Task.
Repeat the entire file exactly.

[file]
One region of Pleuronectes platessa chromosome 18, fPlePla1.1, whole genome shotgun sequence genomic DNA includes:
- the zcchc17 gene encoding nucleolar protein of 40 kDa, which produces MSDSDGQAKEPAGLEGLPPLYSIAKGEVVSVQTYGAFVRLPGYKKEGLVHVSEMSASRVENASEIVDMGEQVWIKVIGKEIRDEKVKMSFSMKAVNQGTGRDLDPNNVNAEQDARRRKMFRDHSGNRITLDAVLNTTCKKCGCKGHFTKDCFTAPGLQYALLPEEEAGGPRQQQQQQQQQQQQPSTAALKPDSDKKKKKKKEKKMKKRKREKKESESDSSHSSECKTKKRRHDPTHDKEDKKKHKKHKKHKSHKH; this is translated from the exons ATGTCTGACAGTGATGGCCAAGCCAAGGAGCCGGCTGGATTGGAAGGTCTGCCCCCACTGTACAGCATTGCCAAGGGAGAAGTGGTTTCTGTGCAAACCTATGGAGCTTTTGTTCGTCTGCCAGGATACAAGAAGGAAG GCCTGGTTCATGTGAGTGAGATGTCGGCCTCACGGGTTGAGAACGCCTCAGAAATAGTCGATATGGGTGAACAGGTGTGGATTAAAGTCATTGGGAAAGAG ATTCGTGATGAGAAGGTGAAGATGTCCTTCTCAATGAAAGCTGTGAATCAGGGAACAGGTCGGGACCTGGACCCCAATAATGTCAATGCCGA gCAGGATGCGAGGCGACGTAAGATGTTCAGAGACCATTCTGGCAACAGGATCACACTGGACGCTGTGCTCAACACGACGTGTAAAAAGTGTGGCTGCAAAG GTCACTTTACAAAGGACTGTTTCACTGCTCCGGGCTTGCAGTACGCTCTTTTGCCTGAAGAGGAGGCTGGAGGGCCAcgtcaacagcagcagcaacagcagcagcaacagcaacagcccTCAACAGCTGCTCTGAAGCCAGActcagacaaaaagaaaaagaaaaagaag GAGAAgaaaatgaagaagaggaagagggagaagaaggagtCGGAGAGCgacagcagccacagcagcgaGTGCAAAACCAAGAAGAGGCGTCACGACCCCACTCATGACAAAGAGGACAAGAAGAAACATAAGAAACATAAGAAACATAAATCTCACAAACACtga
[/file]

One region of Pleuronectes platessa chromosome 18, fPlePla1.1, whole genome shotgun sequence genomic DNA includes:
- the zcchc17 gene encoding nucleolar protein of 40 kDa, which produces MSDSDGQAKEPAGLEGLPPLYSIAKGEVVSVQTYGAFVRLPGYKKEGLVHVSEMSASRVENASEIVDMGEQVWIKVIGKEIRDEKVKMSFSMKAVNQGTGRDLDPNNVNAEQDARRRKMFRDHSGNRITLDAVLNTTCKKCGCKGHFTKDCFTAPGLQYALLPEEEAGGPRQQQQQQQQQQQQPSTAALKPDSDKKKKKKKEKKMKKRKREKKESESDSSHSSECKTKKRRHDPTHDKEDKKKHKKHKKHKSHKH; this is translated from the exons ATGTCTGACAGTGATGGCCAAGCCAAGGAGCCGGCTGGATTGGAAGGTCTGCCCCCACTGTACAGCATTGCCAAGGGAGAAGTGGTTTCTGTGCAAACCTATGGAGCTTTTGTTCGTCTGCCAGGATACAAGAAGGAAG GCCTGGTTCATGTGAGTGAGATGTCGGCCTCACGGGTTGAGAACGCCTCAGAAATAGTCGATATGGGTGAACAGGTGTGGATTAAAGTCATTGGGAAAGAG ATTCGTGATGAGAAGGTGAAGATGTCCTTCTCAATGAAAGCTGTGAATCAGGGAACAGGTCGGGACCTGGACCCCAATAATGTCAATGCCGA gCAGGATGCGAGGCGACGTAAGATGTTCAGAGACCATTCTGGCAACAGGATCACACTGGACGCTGTGCTCAACACGACGTGTAAAAAGTGTGGCTGCAAAG GTCACTTTACAAAGGACTGTTTCACTGCTCCGGGCTTGCAGTACGCTCTTTTGCCTGAAGAGGAGGCTGGAGGGCCAcgtcaacagcagcagcaacagcagcagcaacagcaacagcccTCAACAGCTGCTCTGAAGCCAGActcagacaaaaagaaaaagaaaaagaag GAGAAgaaaatgaagaagaggaagagggagaagaaggagtCGGAGAGCgacagcagccacagcagcgaGTGCAAAACCAAGAAGAGGCGTCACGACCCCACTCATGACAAAGAGGACAAGAAGAAACATAAGAAACATAAGAAACATAAATCTCACAAACACtga